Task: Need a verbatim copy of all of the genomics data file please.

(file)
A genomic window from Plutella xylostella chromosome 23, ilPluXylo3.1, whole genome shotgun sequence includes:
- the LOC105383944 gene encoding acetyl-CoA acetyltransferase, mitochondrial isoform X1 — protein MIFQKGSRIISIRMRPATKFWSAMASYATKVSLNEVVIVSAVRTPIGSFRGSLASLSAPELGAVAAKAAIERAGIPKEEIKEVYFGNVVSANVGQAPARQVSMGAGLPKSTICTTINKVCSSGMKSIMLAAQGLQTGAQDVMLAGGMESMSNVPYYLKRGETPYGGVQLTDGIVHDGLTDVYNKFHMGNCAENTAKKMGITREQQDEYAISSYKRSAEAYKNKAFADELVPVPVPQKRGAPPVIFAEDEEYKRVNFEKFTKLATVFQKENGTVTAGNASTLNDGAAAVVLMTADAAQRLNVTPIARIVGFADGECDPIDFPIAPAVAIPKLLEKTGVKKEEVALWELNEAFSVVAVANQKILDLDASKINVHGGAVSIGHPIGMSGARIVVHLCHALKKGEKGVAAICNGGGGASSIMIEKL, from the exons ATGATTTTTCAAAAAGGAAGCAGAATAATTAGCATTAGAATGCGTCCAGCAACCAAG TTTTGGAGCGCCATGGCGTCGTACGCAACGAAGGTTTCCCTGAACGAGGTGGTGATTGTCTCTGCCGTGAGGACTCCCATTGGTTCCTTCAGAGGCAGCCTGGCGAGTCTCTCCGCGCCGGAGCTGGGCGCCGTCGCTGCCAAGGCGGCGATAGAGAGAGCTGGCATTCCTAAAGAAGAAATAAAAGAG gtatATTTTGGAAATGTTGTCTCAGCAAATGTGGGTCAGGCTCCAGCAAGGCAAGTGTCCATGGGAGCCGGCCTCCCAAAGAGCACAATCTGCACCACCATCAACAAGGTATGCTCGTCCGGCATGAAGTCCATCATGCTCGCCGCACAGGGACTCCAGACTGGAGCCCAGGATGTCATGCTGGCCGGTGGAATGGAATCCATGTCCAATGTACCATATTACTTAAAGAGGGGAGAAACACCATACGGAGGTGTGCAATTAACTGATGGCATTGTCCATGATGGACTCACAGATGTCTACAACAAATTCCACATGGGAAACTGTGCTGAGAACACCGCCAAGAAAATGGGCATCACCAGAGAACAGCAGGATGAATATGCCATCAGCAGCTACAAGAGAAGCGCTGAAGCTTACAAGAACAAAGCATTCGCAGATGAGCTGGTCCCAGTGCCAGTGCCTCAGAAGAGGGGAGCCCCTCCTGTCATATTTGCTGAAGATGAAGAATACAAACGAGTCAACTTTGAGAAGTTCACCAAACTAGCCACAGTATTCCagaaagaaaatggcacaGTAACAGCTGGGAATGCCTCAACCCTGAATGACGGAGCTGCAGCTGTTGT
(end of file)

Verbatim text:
A genomic window from Plutella xylostella chromosome 23, ilPluXylo3.1, whole genome shotgun sequence includes:
- the LOC105383944 gene encoding acetyl-CoA acetyltransferase, mitochondrial isoform X1 — protein MIFQKGSRIISIRMRPATKFWSAMASYATKVSLNEVVIVSAVRTPIGSFRGSLASLSAPELGAVAAKAAIERAGIPKEEIKEVYFGNVVSANVGQAPARQVSMGAGLPKSTICTTINKVCSSGMKSIMLAAQGLQTGAQDVMLAGGMESMSNVPYYLKRGETPYGGVQLTDGIVHDGLTDVYNKFHMGNCAENTAKKMGITREQQDEYAISSYKRSAEAYKNKAFADELVPVPVPQKRGAPPVIFAEDEEYKRVNFEKFTKLATVFQKENGTVTAGNASTLNDGAAAVVLMTADAAQRLNVTPIARIVGFADGECDPIDFPIAPAVAIPKLLEKTGVKKEEVALWELNEAFSVVAVANQKILDLDASKINVHGGAVSIGHPIGMSGARIVVHLCHALKKGEKGVAAICNGGGGASSIMIEKL, from the exons ATGATTTTTCAAAAAGGAAGCAGAATAATTAGCATTAGAATGCGTCCAGCAACCAAG TTTTGGAGCGCCATGGCGTCGTACGCAACGAAGGTTTCCCTGAACGAGGTGGTGATTGTCTCTGCCGTGAGGACTCCCATTGGTTCCTTCAGAGGCAGCCTGGCGAGTCTCTCCGCGCCGGAGCTGGGCGCCGTCGCTGCCAAGGCGGCGATAGAGAGAGCTGGCATTCCTAAAGAAGAAATAAAAGAG gtatATTTTGGAAATGTTGTCTCAGCAAATGTGGGTCAGGCTCCAGCAAGGCAAGTGTCCATGGGAGCCGGCCTCCCAAAGAGCACAATCTGCACCACCATCAACAAGGTATGCTCGTCCGGCATGAAGTCCATCATGCTCGCCGCACAGGGACTCCAGACTGGAGCCCAGGATGTCATGCTGGCCGGTGGAATGGAATCCATGTCCAATGTACCATATTACTTAAAGAGGGGAGAAACACCATACGGAGGTGTGCAATTAACTGATGGCATTGTCCATGATGGACTCACAGATGTCTACAACAAATTCCACATGGGAAACTGTGCTGAGAACACCGCCAAGAAAATGGGCATCACCAGAGAACAGCAGGATGAATATGCCATCAGCAGCTACAAGAGAAGCGCTGAAGCTTACAAGAACAAAGCATTCGCAGATGAGCTGGTCCCAGTGCCAGTGCCTCAGAAGAGGGGAGCCCCTCCTGTCATATTTGCTGAAGATGAAGAATACAAACGAGTCAACTTTGAGAAGTTCACCAAACTAGCCACAGTATTCCagaaagaaaatggcacaGTAACAGCTGGGAATGCCTCAACCCTGAATGACGGAGCTGCAGCTGTTGT